Toronto council backs fight against Quebec’s Bill 21, calling it ‘contrary to the values of Torontonians and Canadians’
A new wave of activism began this week when a group of councillors from Toronto’s east end stepped forward to block a “Bill 21” bill from the Quebec National Assembly which would have amended the province’s Charter of Human Rights and Freedoms to give the Quebec government the right to refuse services of certain public employees to people who use public services while committing sexual or gender minority crimes.
The bill was introduced in June to “amend” the Charter, but the legislation was suspended by the provincial government until the courts could rule on the legality of the bill. A judge recently ruled that the bill was contrary to the principle of provincialism and was therefore unconstitutional.
The latest wave of action began on Friday when the Ward 22 Toronto City Councillor Michael Thompson wrote an open letter to the Quebec National Assembly asking them to abandon Bill 21, which would open up the province to discrimination against “particular communities and individuals based on their gender identity or expression,” and that he planned to use the “full power” of his office to block the bill from becoming law. “I will use every legal and administrative means available to me to put a stop to this,” he wrote.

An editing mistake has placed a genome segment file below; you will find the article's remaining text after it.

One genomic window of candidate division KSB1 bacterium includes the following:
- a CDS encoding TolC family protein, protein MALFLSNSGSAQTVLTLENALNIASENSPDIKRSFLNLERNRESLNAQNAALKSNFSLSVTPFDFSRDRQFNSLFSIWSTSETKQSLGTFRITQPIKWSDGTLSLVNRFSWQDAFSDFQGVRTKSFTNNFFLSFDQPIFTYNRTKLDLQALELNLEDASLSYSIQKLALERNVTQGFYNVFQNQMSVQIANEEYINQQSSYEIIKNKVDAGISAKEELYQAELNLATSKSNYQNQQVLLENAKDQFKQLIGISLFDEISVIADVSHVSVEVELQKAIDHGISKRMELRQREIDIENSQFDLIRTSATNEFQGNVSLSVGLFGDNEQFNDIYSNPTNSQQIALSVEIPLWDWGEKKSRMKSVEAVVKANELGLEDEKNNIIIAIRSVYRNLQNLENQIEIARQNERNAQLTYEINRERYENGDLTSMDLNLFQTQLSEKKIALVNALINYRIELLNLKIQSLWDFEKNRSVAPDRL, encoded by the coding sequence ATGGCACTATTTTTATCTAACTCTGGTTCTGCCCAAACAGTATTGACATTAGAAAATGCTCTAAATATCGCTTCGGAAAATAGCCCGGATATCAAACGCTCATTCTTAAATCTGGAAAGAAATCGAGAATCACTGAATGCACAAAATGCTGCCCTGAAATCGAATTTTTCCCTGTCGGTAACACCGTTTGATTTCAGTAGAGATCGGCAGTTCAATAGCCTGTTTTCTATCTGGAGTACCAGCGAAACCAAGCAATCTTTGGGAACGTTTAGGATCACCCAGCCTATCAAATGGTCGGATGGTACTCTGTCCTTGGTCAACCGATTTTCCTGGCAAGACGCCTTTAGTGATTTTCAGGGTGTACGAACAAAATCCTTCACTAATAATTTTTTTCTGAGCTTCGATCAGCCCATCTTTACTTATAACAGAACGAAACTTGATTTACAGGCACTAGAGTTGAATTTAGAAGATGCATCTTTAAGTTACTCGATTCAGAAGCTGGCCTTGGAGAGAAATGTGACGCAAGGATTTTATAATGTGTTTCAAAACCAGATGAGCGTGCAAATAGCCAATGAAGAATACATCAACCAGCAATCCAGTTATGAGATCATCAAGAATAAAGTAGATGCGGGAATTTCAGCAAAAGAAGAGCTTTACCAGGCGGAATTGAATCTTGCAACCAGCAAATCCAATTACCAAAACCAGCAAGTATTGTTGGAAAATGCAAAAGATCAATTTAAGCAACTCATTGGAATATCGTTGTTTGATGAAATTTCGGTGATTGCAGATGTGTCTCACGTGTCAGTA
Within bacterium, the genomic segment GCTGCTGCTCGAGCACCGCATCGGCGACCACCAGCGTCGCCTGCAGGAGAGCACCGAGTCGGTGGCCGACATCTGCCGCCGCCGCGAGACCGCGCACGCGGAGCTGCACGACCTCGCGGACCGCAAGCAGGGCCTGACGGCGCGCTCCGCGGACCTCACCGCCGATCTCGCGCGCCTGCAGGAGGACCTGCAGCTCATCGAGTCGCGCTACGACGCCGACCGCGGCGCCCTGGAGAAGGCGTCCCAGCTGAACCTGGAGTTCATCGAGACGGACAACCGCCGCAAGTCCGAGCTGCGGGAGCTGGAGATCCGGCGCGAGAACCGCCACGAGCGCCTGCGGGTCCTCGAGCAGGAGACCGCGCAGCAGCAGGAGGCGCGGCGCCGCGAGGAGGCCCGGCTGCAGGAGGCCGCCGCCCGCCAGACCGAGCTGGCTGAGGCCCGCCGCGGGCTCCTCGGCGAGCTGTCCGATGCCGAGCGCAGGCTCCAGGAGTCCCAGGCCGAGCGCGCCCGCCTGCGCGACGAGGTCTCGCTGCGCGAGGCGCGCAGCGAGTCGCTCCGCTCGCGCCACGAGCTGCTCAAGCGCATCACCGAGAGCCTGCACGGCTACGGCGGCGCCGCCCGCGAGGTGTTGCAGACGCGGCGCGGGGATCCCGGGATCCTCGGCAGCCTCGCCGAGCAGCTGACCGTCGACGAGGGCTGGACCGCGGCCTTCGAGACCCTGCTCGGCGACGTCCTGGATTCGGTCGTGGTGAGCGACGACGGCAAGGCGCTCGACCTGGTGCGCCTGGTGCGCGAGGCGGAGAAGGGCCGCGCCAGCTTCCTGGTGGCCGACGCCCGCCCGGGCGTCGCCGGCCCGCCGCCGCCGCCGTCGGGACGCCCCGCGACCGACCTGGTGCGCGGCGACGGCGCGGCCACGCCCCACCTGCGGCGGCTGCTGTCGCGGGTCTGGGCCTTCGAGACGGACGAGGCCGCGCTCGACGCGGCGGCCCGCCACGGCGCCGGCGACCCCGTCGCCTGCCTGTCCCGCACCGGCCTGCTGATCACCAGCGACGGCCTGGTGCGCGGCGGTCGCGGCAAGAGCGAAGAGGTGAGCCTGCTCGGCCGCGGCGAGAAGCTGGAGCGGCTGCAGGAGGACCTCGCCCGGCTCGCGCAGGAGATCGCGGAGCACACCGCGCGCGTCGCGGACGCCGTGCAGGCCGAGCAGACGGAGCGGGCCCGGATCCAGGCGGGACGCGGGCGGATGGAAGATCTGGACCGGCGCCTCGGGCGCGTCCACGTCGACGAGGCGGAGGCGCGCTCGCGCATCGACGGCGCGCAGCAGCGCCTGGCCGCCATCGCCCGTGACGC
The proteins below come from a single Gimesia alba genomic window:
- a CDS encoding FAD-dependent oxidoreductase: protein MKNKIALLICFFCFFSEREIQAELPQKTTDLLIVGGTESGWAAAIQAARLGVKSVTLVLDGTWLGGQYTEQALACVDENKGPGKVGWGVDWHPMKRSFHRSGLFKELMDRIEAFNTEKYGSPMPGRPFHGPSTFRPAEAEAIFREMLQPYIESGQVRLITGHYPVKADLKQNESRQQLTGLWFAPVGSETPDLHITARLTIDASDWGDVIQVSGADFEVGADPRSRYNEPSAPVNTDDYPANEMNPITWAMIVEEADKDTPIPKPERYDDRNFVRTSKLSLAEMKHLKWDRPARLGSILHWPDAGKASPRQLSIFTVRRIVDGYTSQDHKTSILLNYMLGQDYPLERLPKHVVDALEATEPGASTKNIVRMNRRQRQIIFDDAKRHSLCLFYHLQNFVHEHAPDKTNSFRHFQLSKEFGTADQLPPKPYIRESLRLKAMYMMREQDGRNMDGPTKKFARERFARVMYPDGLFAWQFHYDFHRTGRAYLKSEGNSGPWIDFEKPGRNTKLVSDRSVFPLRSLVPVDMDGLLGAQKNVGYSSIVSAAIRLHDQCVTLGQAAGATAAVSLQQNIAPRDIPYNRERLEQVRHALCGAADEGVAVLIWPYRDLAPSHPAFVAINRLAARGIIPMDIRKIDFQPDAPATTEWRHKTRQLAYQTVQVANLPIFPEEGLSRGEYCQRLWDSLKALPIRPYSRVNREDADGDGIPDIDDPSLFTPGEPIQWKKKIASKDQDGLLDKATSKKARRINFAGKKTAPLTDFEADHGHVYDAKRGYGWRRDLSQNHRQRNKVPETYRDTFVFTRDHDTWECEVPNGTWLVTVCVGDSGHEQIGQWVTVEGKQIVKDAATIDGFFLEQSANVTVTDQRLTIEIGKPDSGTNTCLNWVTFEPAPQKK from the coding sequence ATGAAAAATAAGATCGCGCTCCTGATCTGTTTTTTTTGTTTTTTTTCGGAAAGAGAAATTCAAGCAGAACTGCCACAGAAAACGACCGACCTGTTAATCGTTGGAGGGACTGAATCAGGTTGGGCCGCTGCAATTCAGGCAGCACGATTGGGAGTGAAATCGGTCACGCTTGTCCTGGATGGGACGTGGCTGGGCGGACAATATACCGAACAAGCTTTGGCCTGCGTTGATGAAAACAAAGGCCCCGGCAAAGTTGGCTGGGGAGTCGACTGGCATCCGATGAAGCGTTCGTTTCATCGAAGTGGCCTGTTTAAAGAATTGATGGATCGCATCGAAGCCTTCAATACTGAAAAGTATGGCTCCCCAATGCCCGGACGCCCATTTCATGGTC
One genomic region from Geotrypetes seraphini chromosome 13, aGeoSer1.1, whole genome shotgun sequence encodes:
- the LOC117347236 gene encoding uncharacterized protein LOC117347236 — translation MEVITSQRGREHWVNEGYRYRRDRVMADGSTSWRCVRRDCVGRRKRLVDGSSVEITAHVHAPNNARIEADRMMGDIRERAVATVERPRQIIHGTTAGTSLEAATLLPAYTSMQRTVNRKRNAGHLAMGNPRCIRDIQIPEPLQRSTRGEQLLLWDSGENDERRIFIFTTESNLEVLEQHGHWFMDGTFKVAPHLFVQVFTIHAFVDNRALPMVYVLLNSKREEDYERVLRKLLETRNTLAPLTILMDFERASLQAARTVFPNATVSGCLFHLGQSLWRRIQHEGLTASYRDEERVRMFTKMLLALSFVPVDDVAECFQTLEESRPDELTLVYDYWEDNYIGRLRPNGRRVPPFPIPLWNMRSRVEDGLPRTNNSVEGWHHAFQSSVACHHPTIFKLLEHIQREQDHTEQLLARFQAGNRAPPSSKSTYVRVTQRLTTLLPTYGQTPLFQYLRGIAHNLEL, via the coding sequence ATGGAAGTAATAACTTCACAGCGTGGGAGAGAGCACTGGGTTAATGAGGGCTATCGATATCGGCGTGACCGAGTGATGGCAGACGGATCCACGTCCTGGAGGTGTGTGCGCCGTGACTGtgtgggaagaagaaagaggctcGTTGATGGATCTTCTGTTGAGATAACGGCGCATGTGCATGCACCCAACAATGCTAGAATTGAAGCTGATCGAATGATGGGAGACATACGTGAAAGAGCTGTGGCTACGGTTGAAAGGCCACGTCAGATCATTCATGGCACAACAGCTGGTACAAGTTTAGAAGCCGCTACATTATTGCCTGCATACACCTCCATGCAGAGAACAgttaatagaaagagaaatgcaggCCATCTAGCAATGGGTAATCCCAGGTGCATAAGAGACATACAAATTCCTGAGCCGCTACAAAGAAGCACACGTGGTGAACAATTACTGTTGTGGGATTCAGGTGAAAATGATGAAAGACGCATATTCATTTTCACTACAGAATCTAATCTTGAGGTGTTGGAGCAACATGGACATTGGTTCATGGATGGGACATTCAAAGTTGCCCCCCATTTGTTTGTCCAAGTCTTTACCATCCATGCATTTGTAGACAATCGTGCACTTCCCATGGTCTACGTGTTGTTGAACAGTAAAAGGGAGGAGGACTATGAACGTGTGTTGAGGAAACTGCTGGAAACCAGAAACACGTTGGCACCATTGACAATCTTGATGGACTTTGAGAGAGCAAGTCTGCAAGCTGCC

As city councillor for Ward 22, which includes Davenport Road and Davenport, and as chair of the city’s LGBTQ community committee, Thompson’s stance will be key to the future progress of the fight against Bill 21. On Monday night, he posted a formal complaint to the Quebec National Assembly against the bill.
“The government should know that Toronto’s LGBTIQ residents are increasingly becoming the target of discrimination and violence at the hands of the Quebec state,” he wrote in the letter, calling Bill 21 “contrary to the values of Torontonians and Canadians,” according to an article in Torontoist. “We want to protect our city